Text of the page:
The liquor bill: Disserving the public
What's worse than what the Pennsylvania House of Representatives passed in the name of “liquor privatization”? What the Pennsylvania Senate likely will pass down the road. And it's yet another lesson in what you get when you mistake capitulation for compromise and common sense in pursuit of further disserving the best interests of the public.
There was all manner of back-slapping, high-fiving and kudos this and kudos that late Thursday as the Republican-controlled House passed the first post-Prohibition legislation to untangle the commonwealth's monopoly on beer, wine and liquor sales. But it's like a 7 and 7 with no Seagram's — a bit of carbonation but no kick.
Beer distributors are granted first crack at a new near monopoly and favored state financing terms for wine and spirits licences. Grocery stores can sell wine. But to sell beer, they have to also have a restaurant. Convenience stores can sell beer but have to have a seating area. State wine and spirits stores are phased out. But call a mathematician; you'll need one to figure out the algorithm.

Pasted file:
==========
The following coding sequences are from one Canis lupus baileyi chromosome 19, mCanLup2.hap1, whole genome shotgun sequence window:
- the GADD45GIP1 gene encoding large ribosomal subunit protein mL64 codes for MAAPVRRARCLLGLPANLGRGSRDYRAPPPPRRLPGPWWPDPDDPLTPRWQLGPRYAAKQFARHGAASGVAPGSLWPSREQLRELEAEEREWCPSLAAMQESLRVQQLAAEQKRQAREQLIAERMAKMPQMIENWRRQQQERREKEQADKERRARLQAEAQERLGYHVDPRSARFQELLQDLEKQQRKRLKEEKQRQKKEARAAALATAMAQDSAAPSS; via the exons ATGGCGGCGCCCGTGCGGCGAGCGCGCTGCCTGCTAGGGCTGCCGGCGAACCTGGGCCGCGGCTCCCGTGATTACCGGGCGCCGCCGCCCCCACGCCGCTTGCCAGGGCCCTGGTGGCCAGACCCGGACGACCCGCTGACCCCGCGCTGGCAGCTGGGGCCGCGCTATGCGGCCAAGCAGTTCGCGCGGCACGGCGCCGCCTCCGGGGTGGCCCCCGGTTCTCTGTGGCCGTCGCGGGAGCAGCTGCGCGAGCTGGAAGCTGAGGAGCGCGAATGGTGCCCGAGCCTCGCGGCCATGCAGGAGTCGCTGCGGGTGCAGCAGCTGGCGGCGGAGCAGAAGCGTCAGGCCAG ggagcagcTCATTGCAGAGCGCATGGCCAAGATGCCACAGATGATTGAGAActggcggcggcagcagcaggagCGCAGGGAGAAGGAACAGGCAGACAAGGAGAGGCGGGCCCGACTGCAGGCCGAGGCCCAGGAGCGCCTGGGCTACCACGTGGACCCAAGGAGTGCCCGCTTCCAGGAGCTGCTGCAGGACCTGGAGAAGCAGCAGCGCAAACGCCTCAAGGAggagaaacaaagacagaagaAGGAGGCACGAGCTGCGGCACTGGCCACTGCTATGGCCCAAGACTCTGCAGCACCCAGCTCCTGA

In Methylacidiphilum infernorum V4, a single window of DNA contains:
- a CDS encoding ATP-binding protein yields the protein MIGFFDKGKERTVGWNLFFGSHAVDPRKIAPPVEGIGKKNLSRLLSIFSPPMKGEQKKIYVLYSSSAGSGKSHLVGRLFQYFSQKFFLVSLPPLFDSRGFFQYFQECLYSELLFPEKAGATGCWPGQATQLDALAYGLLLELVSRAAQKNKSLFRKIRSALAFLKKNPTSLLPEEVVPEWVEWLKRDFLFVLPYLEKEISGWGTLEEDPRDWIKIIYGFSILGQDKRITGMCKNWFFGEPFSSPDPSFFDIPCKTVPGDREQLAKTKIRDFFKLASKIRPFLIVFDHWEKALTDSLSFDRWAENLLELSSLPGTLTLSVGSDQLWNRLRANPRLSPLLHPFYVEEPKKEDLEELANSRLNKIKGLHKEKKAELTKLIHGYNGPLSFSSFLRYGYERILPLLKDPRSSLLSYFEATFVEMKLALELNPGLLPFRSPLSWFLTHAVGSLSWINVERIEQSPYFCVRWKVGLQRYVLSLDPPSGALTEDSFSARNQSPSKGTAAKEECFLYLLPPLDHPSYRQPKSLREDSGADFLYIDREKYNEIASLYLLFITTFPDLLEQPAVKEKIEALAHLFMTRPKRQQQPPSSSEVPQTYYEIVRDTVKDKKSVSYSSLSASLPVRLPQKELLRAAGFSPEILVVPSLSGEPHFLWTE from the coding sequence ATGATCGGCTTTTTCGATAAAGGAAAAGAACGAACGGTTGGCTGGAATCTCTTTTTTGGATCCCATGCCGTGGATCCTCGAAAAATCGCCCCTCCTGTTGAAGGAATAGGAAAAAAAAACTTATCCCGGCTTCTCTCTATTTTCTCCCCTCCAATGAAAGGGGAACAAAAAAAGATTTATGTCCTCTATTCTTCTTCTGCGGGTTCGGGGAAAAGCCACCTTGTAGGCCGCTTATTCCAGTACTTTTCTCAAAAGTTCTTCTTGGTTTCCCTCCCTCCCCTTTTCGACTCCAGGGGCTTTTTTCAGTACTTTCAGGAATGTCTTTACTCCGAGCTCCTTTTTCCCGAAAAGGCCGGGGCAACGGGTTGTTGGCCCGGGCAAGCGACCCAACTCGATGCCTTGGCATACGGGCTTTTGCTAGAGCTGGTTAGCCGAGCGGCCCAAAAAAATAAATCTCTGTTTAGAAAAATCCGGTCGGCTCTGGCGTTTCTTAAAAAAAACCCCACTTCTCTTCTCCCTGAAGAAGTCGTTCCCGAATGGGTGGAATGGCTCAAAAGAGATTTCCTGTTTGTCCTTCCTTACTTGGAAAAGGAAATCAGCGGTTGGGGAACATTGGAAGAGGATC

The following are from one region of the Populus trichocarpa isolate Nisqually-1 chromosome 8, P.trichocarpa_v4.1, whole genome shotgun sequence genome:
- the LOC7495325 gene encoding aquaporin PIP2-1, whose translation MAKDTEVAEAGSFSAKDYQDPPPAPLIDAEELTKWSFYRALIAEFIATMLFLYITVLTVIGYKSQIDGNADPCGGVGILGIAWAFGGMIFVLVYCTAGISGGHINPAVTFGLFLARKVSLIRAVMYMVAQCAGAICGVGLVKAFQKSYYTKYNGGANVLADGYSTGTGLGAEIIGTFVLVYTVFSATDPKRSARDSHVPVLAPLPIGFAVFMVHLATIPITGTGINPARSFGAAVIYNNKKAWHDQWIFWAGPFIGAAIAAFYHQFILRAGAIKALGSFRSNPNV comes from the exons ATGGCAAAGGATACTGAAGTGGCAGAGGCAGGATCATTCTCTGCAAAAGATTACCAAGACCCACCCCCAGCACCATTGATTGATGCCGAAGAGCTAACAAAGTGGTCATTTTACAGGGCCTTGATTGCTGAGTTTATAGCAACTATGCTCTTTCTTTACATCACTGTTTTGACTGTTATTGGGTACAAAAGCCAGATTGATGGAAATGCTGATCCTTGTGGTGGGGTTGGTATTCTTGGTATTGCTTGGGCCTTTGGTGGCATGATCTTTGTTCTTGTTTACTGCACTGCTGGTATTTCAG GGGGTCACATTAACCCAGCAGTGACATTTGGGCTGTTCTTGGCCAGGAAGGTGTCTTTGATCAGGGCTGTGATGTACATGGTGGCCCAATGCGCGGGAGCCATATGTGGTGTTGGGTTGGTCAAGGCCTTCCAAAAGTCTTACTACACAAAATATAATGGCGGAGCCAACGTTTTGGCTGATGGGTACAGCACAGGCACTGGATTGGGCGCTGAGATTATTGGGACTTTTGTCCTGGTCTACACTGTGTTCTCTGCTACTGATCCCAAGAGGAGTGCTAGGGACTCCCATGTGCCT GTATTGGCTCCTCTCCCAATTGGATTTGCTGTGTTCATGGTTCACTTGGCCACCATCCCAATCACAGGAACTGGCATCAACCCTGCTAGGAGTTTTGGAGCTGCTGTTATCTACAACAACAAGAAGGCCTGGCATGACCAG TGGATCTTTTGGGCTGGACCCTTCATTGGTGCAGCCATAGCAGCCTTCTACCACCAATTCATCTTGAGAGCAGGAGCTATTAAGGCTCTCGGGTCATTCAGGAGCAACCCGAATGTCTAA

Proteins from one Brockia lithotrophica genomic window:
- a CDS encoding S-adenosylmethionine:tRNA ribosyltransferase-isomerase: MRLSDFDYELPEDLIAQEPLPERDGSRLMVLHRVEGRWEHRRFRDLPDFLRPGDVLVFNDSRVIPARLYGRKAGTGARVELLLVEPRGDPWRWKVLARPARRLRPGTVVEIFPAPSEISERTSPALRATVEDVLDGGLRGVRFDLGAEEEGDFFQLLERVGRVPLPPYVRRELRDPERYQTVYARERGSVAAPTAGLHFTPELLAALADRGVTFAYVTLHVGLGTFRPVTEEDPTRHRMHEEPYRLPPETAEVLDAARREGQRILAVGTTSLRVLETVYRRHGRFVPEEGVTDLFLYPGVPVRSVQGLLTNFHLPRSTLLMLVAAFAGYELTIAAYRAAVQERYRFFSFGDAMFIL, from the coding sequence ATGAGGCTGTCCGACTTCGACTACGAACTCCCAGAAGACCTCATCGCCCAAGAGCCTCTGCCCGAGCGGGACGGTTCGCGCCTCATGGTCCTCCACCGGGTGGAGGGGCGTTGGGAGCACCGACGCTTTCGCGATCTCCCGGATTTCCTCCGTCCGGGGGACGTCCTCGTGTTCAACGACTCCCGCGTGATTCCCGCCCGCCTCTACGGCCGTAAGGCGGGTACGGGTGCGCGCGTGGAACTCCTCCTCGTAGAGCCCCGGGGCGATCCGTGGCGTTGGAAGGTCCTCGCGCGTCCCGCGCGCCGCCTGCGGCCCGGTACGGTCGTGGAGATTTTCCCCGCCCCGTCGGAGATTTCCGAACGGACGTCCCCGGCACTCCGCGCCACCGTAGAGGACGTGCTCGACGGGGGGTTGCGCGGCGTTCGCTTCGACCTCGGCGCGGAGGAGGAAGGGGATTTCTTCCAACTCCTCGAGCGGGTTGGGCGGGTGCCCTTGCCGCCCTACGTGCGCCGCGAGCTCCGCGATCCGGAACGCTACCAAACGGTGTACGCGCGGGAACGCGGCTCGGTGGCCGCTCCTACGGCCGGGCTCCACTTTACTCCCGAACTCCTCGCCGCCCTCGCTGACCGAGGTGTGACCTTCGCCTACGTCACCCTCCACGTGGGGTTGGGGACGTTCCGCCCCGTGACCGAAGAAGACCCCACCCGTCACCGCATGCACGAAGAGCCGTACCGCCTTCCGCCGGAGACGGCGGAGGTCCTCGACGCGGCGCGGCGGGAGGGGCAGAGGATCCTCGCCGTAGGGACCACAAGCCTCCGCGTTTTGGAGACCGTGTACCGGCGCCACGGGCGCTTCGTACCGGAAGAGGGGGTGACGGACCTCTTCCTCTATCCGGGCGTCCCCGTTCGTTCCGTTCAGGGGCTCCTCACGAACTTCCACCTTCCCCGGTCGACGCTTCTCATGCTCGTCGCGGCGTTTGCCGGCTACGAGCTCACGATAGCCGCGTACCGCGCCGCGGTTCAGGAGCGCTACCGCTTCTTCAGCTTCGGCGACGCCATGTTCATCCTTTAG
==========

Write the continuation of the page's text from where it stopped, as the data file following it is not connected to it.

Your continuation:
The House measure now moves to the state Senate, also GOP-controlled. Its brain flatulation? It wants to “modernize” the existing Soviet system.
Good grief, are these cats for real? There's not one good reason to not have full and true privatization. Beer, wine and liquor licenses should be available to any businesses that can afford them. Period.
That the General Assembly refuses to endorse common sense, promote true competitive markets and represent the will of the people is unacceptable.
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